We have tested SIMVA inside the context of the IMPRESS project by integrating both SIMVA and FormalZ. Additionally, the e-UCM team has extensively used SIMVA in other contexts (Simplifying serious games and analytics deployment in a virtual campus using LTI and xAP). During this integration we identified certain limitations in SIMVA, regarding the complexity of its integration with other web-based educational tools such as FormalZ.  Therefore, instead of just performing an ad-hoc integration between both tools, to make the process easily generalizable, we included support for the IMS LTI 1.3 standard by extending both tools (see figures 1 and 2). Adopting IMS LTI to facilitate the integration of both tools provides the additional benefit of allowing FormalZ, SIMVA or both to be launched from an LTI-compliant Learning Management System such as Moodle with a single click. This has  allowed us to greatly decrease the burden of both deploying and using our tools, and help teachers to maintain their workflow and the tools they already know.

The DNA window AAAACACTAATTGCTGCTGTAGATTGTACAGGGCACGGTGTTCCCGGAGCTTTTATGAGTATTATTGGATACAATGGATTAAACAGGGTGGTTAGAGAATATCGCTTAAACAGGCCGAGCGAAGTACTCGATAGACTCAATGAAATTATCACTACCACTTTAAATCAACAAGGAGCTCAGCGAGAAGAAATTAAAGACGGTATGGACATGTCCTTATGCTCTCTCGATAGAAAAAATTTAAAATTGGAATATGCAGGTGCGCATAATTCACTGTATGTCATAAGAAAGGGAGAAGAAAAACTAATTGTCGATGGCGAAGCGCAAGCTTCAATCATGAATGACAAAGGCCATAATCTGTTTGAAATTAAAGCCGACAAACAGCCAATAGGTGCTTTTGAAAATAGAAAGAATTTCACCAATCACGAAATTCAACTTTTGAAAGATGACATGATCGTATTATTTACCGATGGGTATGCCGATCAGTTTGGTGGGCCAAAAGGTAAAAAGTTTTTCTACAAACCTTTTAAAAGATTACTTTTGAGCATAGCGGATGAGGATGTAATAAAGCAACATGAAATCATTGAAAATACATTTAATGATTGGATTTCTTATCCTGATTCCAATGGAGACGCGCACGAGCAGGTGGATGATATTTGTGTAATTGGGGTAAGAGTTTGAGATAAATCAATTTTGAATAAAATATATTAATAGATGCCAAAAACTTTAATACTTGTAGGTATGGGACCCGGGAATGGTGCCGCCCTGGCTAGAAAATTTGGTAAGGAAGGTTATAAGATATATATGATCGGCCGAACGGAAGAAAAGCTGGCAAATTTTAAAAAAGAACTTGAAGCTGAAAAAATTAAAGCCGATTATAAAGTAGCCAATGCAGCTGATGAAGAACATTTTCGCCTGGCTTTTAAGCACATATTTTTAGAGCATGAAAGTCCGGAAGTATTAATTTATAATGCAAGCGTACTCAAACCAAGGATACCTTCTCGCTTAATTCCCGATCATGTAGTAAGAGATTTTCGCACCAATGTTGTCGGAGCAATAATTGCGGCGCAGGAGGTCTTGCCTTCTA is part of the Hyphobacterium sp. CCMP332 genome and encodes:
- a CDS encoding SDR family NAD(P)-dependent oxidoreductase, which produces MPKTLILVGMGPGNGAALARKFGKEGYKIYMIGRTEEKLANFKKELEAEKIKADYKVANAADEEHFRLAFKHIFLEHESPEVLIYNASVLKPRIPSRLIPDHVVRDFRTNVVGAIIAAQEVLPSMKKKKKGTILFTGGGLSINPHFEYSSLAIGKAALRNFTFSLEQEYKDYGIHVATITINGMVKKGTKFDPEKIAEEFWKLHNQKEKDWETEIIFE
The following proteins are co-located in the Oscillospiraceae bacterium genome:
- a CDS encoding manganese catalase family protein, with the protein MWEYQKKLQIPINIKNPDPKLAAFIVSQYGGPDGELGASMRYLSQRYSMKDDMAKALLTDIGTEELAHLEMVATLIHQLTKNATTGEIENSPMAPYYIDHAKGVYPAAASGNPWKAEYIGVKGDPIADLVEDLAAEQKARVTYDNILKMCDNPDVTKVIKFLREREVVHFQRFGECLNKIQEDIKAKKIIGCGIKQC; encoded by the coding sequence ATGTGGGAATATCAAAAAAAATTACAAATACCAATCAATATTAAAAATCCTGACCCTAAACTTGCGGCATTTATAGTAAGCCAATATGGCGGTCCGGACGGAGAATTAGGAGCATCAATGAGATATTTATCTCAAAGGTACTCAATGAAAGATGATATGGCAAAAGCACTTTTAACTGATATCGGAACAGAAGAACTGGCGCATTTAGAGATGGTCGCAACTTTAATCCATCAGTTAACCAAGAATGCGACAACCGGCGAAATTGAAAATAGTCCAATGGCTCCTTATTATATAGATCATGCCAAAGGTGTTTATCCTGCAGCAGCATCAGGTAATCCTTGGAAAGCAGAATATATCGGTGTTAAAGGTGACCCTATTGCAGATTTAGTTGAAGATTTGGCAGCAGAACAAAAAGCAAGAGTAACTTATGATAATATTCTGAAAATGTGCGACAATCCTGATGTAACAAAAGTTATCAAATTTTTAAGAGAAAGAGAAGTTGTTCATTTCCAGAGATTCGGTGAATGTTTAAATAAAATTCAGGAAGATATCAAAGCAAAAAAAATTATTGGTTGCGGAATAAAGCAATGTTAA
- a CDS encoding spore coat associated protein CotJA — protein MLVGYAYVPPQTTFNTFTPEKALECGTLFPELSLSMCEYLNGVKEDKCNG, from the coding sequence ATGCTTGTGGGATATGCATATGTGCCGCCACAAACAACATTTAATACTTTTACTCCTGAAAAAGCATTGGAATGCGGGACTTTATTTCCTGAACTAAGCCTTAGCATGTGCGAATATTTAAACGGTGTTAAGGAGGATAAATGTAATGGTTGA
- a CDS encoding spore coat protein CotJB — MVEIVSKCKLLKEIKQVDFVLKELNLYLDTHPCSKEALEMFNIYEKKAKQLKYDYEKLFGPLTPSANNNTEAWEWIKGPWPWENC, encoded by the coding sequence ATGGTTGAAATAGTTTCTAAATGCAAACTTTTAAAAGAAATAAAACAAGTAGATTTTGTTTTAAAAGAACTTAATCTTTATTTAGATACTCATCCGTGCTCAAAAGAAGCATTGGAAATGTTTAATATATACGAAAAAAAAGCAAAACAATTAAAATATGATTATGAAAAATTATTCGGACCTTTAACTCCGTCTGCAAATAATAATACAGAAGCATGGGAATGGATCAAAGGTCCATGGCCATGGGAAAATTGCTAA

Main SIMVA components and the numbered steps required to integrate a tool with SIMVA
Figure 1. Main SIMVA components and the numbered steps required to integrate a tool with SIMVA
SIMVA and Formalz LTI integration
Figure 2. Integration FormalZ, SIMVA and a Learning Management System such as Moodle.